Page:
Are You Looking For a Hair Dryer That Lasts?
How many times do we ask ourselves the question, when am I going to find a hair dryer that doesn’t short out on me, or didn’t I just buy this hairdryer a short time ago?
If these are the questions you are asking yourself, then you need to ask the question, where did I buy it and/or how much did I spend on the hair dryer? Did the hairdryer say “professional” on the box? Why is the label “professional” so important?
Looking at this from a common sense vantage point, hair stylists need a lot more mileage out of a dryer than the average consumer. Some of us wash and dry our hair every day, but if that is the case, it is only once a day. A hair stylist could potentially be using their dryer up to eight times a day for at least five days a week. The bottom line here is that a hair stylist needs a durable hair dryer and therefore, typically buys a “professional” hairdryer because they know they can count on the reliability of that dryer. This is why buying a professional hairdryer is probably going to be the best answer to the question, “Are You Looking For a Hair dryer That Lasts?”
Luckily, buying a professional hair dryer is not that difficult of a task these days. They are sold in the hair salons, beauty supply stores, and online. You will get much better prices online than in a hair salon or a beauty supply store for the obvious reasons. Actual brick and mortar stores need to figure in their operational costs which are much more than a website. You will also be surprised that you can actually afford a professional hairdryer as they range in prices from the high $20.00 range all the way up to over $200.00.
As to which professional hairdryer will work best for you, depends on what features you are looking for, what price range, how many watts, etc. Asking your hair stylist for a recommendation sometimes works, but another way to get some answers to the questions you might have are just simply to type in the question online in a browser window to see what comes up. Many articles and product comparisons are out there on the web just waiting to be read.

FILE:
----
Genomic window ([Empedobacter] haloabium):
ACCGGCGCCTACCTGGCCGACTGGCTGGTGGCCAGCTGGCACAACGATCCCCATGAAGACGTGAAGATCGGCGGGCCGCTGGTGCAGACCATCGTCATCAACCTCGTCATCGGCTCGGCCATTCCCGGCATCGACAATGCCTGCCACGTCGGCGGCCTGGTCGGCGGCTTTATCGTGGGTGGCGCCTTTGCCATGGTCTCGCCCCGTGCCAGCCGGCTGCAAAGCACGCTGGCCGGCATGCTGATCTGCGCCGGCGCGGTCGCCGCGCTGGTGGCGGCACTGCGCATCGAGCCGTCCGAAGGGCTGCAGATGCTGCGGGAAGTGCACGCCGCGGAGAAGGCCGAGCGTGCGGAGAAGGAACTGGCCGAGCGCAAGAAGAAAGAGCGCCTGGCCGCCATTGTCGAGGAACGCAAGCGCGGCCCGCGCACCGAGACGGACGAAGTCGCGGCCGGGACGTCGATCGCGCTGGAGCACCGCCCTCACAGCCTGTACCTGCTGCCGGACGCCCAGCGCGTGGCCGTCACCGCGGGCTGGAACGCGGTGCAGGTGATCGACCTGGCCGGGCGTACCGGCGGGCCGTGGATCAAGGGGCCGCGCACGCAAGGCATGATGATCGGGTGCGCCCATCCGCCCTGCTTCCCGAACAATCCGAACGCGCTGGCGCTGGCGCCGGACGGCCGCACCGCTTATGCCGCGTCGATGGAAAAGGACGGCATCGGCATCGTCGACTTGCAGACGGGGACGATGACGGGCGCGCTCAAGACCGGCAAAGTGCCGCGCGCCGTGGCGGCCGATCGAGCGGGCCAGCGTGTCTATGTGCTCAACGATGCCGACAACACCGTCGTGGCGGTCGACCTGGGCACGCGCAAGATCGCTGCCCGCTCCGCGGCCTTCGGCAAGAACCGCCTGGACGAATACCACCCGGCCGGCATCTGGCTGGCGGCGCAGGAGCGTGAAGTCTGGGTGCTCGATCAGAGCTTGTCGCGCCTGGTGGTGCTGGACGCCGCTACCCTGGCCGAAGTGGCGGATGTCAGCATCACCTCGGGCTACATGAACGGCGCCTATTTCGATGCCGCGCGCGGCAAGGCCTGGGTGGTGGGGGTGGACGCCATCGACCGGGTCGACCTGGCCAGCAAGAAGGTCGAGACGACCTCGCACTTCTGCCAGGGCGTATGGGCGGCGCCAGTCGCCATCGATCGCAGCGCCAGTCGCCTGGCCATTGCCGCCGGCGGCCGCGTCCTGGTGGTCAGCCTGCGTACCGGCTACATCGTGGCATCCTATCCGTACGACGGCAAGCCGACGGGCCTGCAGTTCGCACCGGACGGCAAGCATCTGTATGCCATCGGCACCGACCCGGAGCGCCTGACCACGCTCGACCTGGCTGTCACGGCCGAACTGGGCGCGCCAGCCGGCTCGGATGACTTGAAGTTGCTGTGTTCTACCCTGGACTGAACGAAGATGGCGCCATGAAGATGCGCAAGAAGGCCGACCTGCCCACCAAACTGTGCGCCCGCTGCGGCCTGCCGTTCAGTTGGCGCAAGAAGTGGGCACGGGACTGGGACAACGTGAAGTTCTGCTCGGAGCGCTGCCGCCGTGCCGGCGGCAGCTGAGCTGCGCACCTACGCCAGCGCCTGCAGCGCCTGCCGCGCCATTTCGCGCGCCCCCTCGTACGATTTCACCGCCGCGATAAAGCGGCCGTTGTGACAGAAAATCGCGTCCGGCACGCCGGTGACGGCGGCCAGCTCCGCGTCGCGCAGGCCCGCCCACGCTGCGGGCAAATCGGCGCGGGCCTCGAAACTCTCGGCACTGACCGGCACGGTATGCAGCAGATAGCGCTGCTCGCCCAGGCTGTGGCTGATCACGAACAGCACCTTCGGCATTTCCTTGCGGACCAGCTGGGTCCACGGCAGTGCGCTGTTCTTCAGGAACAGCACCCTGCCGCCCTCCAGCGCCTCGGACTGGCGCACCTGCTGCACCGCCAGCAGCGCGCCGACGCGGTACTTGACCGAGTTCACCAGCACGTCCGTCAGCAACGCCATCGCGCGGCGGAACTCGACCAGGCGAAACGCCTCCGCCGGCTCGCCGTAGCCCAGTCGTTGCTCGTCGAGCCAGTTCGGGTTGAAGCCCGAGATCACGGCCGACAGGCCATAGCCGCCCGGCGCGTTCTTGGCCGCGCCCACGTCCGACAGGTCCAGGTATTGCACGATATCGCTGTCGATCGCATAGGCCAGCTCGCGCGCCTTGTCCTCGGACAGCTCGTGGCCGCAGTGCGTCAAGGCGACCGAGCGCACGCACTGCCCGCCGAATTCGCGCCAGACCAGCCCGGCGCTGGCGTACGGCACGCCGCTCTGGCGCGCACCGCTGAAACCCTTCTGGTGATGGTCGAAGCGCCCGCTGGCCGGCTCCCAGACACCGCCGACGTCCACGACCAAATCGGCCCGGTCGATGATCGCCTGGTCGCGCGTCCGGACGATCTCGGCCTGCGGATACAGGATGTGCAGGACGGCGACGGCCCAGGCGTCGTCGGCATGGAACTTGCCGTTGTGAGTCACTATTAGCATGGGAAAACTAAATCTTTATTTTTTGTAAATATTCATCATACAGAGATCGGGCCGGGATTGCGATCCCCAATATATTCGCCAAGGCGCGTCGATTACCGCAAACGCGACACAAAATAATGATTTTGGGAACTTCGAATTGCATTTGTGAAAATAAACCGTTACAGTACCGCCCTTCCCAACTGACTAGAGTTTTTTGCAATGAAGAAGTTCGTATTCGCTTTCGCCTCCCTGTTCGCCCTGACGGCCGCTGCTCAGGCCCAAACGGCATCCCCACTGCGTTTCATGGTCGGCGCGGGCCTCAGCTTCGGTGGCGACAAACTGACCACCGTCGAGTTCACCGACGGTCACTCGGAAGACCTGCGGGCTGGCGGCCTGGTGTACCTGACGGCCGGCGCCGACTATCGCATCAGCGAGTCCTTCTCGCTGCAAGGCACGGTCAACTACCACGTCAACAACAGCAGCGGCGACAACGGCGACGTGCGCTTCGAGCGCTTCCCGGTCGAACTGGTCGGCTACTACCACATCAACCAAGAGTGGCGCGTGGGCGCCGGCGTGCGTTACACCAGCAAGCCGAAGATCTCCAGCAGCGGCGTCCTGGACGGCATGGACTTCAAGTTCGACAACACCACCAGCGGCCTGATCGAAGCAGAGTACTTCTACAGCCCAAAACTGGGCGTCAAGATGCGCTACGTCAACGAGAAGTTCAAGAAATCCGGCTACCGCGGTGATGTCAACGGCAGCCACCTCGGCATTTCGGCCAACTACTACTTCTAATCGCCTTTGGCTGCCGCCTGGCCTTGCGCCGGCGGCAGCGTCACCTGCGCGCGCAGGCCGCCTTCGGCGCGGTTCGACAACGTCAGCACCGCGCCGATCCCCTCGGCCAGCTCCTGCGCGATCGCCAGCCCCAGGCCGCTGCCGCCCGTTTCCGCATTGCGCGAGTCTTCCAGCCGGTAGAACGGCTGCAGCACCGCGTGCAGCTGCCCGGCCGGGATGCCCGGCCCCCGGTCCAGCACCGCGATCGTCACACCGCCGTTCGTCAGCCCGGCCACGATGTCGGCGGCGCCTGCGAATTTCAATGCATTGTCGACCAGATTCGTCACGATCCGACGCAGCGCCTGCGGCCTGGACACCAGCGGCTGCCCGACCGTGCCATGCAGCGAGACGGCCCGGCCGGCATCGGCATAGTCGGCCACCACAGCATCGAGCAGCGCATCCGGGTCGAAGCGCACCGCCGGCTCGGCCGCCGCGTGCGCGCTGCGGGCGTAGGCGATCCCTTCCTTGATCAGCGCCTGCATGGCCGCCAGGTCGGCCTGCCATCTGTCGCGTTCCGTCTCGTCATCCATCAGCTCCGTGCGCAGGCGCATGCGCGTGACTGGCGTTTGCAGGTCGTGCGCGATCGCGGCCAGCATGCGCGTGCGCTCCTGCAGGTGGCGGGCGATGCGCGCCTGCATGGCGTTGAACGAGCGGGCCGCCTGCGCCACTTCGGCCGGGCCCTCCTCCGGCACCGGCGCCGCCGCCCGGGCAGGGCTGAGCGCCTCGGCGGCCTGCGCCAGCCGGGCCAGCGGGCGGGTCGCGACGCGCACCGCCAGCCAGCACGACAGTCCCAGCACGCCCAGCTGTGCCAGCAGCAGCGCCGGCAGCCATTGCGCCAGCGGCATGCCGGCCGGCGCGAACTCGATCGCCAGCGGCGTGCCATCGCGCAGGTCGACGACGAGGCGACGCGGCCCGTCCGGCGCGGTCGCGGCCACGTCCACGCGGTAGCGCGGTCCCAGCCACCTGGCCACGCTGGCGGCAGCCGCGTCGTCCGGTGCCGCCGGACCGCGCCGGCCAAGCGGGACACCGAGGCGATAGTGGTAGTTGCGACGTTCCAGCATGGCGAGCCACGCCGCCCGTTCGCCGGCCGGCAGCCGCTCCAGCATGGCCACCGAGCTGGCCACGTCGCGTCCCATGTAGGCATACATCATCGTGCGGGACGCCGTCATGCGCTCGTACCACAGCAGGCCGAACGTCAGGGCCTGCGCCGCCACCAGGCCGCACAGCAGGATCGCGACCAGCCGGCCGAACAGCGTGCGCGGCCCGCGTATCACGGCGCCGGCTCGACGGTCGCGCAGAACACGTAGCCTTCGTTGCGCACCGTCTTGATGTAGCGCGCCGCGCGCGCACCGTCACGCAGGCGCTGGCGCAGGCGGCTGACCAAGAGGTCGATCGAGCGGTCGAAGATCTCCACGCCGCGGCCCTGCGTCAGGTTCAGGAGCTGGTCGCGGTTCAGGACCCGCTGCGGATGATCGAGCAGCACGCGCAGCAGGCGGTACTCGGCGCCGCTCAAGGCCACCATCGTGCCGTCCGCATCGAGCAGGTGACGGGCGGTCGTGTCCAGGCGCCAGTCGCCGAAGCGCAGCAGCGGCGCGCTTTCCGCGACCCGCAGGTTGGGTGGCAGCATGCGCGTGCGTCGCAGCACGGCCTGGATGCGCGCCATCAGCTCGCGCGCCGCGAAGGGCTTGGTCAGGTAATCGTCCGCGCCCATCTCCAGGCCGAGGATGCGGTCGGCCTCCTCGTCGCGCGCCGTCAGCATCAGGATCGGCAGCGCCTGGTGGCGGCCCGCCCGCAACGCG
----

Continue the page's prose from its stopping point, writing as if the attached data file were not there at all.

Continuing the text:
So, before you start shopping, get all of your questions answered, and then you can be an informed buyer of that all important appliance, the hairdryer.
Hair Concentrator Attachments For Hair Dryers: Why Use One?
When you are shopping for a hair dryer, you will see that most include a hair concentrator attachment, and in some cases there are two. If you haven’t bought one in a long time, you may not be familiar with the purpose of this attachment. And, in many cases, you got one with the dryer you bought but you weren’t exactly sure how to use it or what the heck to do with it so you threw it in a drawer.
There really is a purpose for this odd-shaped hair dryer attachment. The concentrator was designed to focus the air coming out of the nozzle of the dryer to a specific section of your hair. When you think about it, if you don’t have a concentrator attached to the dryer, the dryer has a tendancy to blow your hair all over the place , especially if you aren’t using a brush and focusing the nozzle in one area. While some stylists claim that the purpose of the concentrator is to aid in the straightening of your hair, generally speaking this is true because the concentrator does aid in drying specific sections of your while blow drying with a brush. Depending on the size of the brush, that section of hair will either be straight or curl in the direction that you have the hair wrapped around the brush.
If you haven’t already noticed, concentrators come in different shapes and sizes. One of the biggest differences is how wide the slit at the end of the concentrator is. Obviously the wider the slit allows for more air flow and the thinner the slit is the air flow is more restricted. Something to keep in mind when using the concentrator is to make sure you have the nozzle of the dryer far enough way to avoid burning your scalp yet close enough to dry the particular section of hair. Also, don’t keep the heat blowing on one section too long. If you need to move the nozzle to another area and then return to the one you were working on, this is safer in the long run.